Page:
Metformin and intravenous contrast when time not help, A retrospective study at King Abdulaziz University Hospital, Jeddah, Saudi ArabiaDalya Alqarni, Asma Alshehri, Raghad Aldehasi, Lujain Al-Sayegh, Dania Binrahma, Naeem AlShoaibi.
Background: Metformin is a common drug used for antihyperglycemic therapy in type 2 diabetes. Additionally, intravenous (IV) contrast may be administered when using the various imaging techniques to enhance the visualization of body structures, and deterioration of renal function and lactic acidosis - contrast-induced nephropathy (CIN) - may occasionally happen. The purpose of this research was to assess the current guideline of withholding metformin therapy in patients undergoing contrast-enhanced procedures in both the emergency and inpatient settings.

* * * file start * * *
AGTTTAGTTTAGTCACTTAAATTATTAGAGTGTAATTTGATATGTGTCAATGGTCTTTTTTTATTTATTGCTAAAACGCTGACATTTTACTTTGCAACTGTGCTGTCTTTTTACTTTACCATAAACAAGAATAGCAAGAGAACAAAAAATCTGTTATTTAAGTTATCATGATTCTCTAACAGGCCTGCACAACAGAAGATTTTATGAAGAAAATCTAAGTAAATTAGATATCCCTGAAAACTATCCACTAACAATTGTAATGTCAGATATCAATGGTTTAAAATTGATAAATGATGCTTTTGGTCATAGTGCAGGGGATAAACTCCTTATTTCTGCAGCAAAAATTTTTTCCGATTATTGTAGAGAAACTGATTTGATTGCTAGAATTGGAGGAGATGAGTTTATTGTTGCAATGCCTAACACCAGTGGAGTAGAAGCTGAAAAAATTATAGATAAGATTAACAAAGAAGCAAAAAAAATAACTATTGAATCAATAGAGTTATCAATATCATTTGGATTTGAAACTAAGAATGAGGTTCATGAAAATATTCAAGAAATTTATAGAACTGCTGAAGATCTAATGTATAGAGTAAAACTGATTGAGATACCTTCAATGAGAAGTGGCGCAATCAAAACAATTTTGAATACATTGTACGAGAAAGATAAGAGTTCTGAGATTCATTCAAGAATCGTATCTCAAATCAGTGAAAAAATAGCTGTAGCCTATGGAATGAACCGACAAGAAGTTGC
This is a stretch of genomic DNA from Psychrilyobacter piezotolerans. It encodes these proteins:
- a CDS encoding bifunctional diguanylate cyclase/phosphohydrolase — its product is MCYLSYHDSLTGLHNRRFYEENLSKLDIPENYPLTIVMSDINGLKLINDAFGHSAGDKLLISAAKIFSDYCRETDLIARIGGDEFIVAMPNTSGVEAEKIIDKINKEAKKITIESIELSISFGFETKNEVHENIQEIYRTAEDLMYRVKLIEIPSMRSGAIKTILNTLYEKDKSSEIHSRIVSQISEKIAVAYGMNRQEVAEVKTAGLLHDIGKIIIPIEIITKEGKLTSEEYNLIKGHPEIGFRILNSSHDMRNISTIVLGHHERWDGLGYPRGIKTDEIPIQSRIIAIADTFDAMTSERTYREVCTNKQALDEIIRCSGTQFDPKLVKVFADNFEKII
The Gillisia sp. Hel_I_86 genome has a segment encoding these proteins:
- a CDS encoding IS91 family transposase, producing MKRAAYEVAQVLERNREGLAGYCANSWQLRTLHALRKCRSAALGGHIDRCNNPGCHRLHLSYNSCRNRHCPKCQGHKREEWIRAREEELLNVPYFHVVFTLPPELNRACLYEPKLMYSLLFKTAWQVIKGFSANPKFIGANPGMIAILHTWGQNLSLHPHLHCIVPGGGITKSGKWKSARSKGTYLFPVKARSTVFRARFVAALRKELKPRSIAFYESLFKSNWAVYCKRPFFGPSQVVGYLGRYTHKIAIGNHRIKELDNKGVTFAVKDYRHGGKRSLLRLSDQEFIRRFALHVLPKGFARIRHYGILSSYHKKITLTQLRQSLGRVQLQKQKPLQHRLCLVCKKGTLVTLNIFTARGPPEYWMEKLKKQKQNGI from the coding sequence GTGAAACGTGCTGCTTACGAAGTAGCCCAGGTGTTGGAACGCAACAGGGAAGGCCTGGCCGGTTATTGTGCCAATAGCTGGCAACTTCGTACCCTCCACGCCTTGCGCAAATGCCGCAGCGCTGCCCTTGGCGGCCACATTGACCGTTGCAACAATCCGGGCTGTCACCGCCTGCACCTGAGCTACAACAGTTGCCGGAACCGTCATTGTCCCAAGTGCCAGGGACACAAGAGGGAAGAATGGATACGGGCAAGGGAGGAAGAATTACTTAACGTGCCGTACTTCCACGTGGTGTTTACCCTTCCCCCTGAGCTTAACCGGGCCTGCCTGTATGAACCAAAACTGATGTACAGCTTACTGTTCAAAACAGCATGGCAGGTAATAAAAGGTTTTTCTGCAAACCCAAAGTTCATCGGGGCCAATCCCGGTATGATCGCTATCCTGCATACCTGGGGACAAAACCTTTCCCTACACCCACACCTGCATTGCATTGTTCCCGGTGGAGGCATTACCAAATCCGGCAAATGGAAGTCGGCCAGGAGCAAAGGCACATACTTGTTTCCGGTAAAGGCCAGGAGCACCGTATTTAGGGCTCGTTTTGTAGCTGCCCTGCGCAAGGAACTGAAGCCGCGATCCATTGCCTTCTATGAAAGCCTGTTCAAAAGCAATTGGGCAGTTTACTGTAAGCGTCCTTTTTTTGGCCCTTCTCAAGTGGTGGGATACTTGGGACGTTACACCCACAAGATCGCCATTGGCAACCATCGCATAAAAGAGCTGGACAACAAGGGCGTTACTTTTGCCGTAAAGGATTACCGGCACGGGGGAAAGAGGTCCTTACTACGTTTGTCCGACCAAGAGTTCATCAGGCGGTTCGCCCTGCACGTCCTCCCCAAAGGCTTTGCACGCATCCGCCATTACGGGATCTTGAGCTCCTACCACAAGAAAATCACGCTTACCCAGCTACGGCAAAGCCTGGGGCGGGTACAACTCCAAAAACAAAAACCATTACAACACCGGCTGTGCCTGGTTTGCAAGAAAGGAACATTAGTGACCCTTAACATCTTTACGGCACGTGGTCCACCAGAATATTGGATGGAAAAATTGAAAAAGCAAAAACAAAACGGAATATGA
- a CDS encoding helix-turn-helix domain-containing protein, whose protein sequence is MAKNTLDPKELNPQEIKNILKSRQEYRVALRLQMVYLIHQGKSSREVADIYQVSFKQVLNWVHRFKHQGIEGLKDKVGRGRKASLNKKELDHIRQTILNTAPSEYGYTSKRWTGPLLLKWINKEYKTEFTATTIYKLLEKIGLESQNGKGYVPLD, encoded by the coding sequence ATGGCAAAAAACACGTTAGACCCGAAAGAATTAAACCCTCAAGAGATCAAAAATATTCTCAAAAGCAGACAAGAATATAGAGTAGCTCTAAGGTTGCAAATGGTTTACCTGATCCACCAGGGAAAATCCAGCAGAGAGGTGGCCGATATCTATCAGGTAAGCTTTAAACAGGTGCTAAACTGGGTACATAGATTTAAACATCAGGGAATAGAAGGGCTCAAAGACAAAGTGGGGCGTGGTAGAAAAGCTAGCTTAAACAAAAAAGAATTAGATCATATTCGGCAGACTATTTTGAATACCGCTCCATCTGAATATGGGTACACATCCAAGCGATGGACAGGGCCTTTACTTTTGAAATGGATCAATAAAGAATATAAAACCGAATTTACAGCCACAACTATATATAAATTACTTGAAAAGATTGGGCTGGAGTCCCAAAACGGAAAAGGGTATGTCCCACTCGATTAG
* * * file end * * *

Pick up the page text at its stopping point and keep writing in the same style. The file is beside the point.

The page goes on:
Methodology: A retrospective study was conducted for all patients who were on metformin and underwent a contrast-enhanced imaging procedure (requiring IV contrast) between January and June 2016 at King Abdulaziz University Hospital in Jeddah, Saudi Arabia.
Results: This study involved 107 patients on metformin who received a contrast-enhanced imaging procedure. Out of 107 patients, 26 were admitted through the ER. Independent t-tests were performed to compare GFR and creatinine, before and after the procedure in both, ER and ward patients; they all had non-significant associations.
In this study none of the ER patients stopped their metformin before they were administered IV contrast.
Metformin, Creatinine, GFR, Contrast, Emergency